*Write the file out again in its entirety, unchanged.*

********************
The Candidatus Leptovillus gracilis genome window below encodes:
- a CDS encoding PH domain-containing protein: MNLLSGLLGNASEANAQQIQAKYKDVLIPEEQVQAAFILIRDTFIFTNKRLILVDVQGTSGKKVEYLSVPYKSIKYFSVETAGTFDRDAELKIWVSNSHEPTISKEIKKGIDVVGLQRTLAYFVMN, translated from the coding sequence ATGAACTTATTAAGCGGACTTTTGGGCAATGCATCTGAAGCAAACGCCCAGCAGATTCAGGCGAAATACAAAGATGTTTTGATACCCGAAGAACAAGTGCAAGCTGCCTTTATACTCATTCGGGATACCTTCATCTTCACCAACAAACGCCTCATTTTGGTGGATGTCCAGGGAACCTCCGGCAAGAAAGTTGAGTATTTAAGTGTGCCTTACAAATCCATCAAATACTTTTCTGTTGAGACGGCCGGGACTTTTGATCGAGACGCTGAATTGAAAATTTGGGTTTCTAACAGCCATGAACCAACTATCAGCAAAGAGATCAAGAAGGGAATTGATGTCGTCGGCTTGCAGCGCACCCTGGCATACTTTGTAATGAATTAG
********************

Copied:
The Candidatus Leptovillus gracilis genome window below encodes:
- a CDS encoding PH domain-containing protein: MNLLSGLLGNASEANAQQIQAKYKDVLIPEEQVQAAFILIRDTFIFTNKRLILVDVQGTSGKKVEYLSVPYKSIKYFSVETAGTFDRDAELKIWVSNSHEPTISKEIKKGIDVVGLQRTLAYFVMN, translated from the coding sequence ATGAACTTATTAAGCGGACTTTTGGGCAATGCATCTGAAGCAAACGCCCAGCAGATTCAGGCGAAATACAAAGATGTTTTGATACCCGAAGAACAAGTGCAAGCTGCCTTTATACTCATTCGGGATACCTTCATCTTCACCAACAAACGCCTCATTTTGGTGGATGTCCAGGGAACCTCCGGCAAGAAAGTTGAGTATTTAAGTGTGCCTTACAAATCCATCAAATACTTTTCTGTTGAGACGGCCGGGACTTTTGATCGAGACGCTGAATTGAAAATTTGGGTTTCTAACAGCCATGAACCAACTATCAGCAAAGAGATCAAGAAGGGAATTGATGTCGTCGGCTTGCAGCGCACCCTGGCATACTTTGTAATGAATTAG